Dave Truss

Google Docs, Wikis, and Tracked changes in Word: Looking at Collaborative Writing :: Ahhhhs and Ahas - 0 views

  • writing is moving into the public sphere. Most writing that is published electronically is, by nature, works in progress. We post, we receive feedback (solicited or not) and we often rewrite or reconceptualize. In this way, teaching collaborative writing explicitely is crucial.
  • For me, the value of collaborative writing does not lie in the product but in the process; students are challenged to think critically, negotiate tactfully and engage meaningfully in a real life skill. The learning is layered and seamless.
  • when I first starting incorporating technology into my teaching repetoire, I must admit that it was the driving force of the lesson. In this way, I was trying to teach tech...which is not my area of expertise. However, when I finally figured out that I was not a tech teacher but rather someone who was using technology as a means to teach the skills and processes that have always been important to me...everything seemed so much more focussed and doable.
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    A new blogger doing great things... drop by and leave her a comment.
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    ...writing is moving into the public sphere. Most writing that is published electronically is, by nature, works in progress. We post, we receive feedback (solicited or not) and we often rewrite or reconceptualize. In this way, teaching collaborative writing explicitely is crucial. For me, the value of collaborative writing does not lie in the product but in the process; students are challenged to think critically, negotiate tactfully and engage meaningfully in a real life skill. The learning is layered and seamless.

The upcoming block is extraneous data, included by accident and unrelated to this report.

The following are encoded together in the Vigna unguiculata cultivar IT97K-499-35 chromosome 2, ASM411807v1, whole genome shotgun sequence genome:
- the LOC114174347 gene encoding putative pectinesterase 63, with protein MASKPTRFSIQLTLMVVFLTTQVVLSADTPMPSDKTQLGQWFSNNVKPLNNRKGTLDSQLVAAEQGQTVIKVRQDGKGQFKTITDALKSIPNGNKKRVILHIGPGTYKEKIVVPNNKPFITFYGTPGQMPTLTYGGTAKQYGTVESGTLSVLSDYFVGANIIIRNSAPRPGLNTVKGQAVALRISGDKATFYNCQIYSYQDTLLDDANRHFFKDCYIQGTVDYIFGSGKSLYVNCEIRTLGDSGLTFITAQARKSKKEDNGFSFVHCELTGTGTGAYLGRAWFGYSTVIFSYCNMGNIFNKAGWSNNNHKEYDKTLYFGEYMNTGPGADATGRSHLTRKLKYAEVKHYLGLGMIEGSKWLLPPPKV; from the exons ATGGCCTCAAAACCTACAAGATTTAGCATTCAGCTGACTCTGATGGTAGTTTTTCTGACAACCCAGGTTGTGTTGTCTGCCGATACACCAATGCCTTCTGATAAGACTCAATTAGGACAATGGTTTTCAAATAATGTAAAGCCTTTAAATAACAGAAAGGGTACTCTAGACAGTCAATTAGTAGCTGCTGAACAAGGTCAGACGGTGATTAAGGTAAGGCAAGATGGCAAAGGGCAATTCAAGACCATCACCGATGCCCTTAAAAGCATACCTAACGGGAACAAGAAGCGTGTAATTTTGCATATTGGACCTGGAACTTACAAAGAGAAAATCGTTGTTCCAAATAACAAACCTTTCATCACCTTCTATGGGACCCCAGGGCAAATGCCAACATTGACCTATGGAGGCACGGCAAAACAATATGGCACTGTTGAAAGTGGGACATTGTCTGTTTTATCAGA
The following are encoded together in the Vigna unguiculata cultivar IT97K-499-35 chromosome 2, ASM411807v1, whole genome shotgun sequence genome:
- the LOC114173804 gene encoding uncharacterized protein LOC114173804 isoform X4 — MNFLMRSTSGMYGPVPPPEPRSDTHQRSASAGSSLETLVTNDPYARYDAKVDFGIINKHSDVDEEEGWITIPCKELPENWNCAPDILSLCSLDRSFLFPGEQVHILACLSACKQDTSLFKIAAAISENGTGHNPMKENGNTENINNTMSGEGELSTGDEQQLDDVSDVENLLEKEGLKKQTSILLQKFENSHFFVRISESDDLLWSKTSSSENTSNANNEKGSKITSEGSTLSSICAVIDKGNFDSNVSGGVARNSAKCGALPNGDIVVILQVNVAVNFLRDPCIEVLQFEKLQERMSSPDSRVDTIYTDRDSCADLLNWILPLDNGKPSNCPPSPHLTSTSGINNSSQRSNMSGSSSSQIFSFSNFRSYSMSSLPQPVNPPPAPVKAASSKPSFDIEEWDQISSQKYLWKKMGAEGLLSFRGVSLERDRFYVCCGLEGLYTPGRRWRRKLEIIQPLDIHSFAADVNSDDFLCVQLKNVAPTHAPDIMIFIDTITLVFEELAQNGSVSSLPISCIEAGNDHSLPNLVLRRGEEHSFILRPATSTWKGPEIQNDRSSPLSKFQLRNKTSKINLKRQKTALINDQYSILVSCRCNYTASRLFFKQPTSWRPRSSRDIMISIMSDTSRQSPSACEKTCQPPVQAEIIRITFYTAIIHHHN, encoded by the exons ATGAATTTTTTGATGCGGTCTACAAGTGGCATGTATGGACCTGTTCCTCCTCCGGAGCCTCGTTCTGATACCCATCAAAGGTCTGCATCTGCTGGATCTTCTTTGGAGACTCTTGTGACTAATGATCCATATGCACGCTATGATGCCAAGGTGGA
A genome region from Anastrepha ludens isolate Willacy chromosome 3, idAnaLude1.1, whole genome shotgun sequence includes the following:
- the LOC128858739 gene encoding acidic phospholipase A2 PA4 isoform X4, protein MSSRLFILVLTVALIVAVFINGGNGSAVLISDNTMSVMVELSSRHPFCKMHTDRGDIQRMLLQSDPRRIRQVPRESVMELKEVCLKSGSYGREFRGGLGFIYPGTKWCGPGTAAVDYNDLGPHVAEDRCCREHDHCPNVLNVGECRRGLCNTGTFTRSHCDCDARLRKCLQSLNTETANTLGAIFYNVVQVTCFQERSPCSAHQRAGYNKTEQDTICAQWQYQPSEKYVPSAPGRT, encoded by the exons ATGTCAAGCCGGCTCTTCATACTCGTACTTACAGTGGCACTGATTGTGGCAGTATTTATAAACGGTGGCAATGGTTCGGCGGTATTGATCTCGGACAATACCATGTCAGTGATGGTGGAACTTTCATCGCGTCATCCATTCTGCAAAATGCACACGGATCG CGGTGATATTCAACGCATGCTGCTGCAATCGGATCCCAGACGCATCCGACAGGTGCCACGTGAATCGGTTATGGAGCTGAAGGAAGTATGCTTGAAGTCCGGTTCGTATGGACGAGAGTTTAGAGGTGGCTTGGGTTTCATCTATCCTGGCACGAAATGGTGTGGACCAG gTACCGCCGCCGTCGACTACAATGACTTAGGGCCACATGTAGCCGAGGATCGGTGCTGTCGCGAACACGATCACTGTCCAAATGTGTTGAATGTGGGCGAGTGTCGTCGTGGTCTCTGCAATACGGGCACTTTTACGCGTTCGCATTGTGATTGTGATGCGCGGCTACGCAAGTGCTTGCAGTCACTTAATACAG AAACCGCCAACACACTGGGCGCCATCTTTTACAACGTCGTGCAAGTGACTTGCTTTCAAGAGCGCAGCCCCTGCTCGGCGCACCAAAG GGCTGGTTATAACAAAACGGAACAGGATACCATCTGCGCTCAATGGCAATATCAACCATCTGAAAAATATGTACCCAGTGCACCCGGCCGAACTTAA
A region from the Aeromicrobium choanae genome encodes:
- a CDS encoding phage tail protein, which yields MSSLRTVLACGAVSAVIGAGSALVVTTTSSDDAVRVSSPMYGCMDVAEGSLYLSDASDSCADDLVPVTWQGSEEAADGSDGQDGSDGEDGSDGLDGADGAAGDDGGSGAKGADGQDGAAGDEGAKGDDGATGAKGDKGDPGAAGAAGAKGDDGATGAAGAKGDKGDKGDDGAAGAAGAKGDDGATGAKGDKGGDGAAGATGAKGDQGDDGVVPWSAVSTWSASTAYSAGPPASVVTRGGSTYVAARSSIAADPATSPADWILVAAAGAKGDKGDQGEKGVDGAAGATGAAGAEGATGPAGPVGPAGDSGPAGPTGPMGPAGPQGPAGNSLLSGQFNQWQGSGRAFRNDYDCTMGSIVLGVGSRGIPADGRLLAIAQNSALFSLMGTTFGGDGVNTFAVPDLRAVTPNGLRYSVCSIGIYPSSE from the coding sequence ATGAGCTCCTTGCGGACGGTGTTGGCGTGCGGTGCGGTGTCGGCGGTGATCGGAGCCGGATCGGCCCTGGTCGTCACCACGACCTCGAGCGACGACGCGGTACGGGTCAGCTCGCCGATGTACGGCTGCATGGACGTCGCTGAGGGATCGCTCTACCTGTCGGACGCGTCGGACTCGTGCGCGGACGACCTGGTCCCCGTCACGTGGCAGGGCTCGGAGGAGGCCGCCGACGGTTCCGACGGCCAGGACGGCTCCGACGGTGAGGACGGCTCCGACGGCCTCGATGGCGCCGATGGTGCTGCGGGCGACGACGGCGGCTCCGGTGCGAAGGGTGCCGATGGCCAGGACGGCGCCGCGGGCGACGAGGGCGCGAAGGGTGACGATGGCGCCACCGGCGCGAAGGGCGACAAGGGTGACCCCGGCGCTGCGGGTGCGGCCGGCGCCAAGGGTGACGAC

Dave Truss

» Intruding. In Public. Bud the Teacher - 3 views

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    She was hesitant to invade the students' "personal" spaces, space that they were sharing in public. She didn't want to intrude. Intrude. I don't believe that we have the luxury of ignoring our students when they share in public. I don't believe that we should duck away from engaging them for fear of finding ourselves in awkward situations.
Dave Truss

The WebFooted Booklady: Ways to View Videos in the Classroom - 5 views

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    What's a good way to make video more meaningful & engaging besides notetaking? Here are some good suggestions.
Dave Truss

Ten Interesting Ways to use a Wiki in the Classroom - 16 views

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    Great list!
Dave Truss

A Teacher's Guide To Web 2.0 at School - 37 views

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    A quick guide to help teachers get started with Web 2.0. Stick figures included! I love the focus on moving beyond the 'Yeah buts'. Great design as well.
Dave Truss

Improvise. Learn. Don't Regret. | Wright'sRoom - 4 views

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    I'm pretty sure my students have learned more in this unit, than all of the other units I've ever taught. My students from last year keep asking why they didn't get to build a Holocaust museum. They feel a little ripped off.
Dave Truss

What Do We Mean by Authentic Learning? | Powerful Learning Practice - 0 views

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    Learning goes deep. Evidence of higher order thinking.  Real and substantive conversations.  Personal learning.  Autonomy, mastery, purpose, choice, self-direction. 21st century skills integration. Reflecting